My husband settles back on the couch with his coffee.
“I’ve been indulging this bizarre, wacko fantasy,” he says.
He’ll want to fly to his hometown’s soccer field for Christmas. (Blackburn, Lancashire: identification with the home team is tribal.) Or start ballroom dancing lessons. Rip out the grass and plant cactus in the yard. Kayak the Nile.
It’s the first day of November’s last week. He takes twenty minutes to “thaw out” in the morning, as my dad used to term it, before hopping on his bicycle to go to work. I am doing yogic stretches on the carpet. Our new poinsettia glows blood-red in the window. Outside, cold fog.
“What if you could turn around Rodolfo and Mimi’s situation, at the the beginning of La Boheme,” he says.
I sit up. “What do you mean?”
Born in Los Angeles in 1918, Don Emblen was one of those tough old believers, a poet, publisher and bibliophile who lived hard. Lifelong friends included Donald Hall, Robert Bly, and the late William Stafford. He worked for what was then the Los Angeles City News Service, chased submarines in the Navy, married three times, sired kids who produced grandkids, taught English Lit thirtysome years at the same Northern California college, and acted as a second father to my husband, whom he hired many years ago to teach there as well.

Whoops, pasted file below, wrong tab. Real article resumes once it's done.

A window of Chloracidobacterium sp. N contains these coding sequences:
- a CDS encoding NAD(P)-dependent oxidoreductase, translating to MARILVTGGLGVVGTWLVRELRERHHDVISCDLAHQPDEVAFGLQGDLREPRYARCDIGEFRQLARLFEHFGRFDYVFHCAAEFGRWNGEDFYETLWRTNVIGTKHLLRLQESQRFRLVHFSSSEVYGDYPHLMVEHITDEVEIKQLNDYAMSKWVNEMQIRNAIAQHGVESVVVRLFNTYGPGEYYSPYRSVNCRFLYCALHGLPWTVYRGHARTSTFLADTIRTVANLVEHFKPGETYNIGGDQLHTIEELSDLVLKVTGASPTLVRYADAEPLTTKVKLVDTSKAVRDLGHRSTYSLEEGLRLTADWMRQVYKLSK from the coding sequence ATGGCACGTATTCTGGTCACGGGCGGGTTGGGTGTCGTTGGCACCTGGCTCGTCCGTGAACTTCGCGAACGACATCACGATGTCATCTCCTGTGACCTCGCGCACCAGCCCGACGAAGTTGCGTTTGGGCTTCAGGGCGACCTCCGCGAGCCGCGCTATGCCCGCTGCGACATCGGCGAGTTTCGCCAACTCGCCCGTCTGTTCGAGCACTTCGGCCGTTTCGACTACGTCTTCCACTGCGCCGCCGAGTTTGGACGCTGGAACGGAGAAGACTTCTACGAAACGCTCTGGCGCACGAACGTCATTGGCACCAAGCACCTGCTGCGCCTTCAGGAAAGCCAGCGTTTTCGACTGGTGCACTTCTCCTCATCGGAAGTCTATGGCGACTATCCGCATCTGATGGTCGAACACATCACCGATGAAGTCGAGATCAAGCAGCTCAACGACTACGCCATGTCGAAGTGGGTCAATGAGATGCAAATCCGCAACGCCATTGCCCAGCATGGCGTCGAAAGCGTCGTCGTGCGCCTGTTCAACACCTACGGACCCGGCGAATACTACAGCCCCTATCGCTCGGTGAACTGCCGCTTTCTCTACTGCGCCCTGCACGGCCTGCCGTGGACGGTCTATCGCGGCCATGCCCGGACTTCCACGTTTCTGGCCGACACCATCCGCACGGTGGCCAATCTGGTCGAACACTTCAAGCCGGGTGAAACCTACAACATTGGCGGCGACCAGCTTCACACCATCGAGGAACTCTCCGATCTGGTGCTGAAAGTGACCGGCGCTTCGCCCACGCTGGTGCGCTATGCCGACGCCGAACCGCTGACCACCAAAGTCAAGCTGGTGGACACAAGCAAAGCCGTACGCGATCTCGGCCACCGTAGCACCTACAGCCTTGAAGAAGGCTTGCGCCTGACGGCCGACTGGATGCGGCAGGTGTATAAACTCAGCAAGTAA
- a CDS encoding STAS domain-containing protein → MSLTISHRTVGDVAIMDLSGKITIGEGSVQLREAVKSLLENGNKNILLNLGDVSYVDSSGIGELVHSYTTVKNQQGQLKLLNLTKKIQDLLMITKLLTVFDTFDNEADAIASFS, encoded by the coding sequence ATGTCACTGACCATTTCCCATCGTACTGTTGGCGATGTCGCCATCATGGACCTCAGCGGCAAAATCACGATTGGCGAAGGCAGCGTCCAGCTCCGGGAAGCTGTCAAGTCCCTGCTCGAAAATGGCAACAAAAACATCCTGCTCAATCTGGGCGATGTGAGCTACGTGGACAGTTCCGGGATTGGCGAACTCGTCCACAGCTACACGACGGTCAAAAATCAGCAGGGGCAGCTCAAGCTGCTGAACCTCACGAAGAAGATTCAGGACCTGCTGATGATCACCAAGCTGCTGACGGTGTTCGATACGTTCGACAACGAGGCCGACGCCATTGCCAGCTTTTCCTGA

Don’s passions were myriad. He ran a hand-press; printed chapbooks and broadsides. He drove for Meals on Wheels; grew fruit and vegetables. He hiked and traveled, Nova Scotia to Prague, and wrote about all of it. He held salons: people read from new work; chamber ensembles serenaded. He published a monthly newsletter called The Reader’s Rejoinder, a literary almanac produced on his outsized manual typewriter. In 1999, he was crowned the first Poet Laureate of Sonoma County, where we live. Continue reading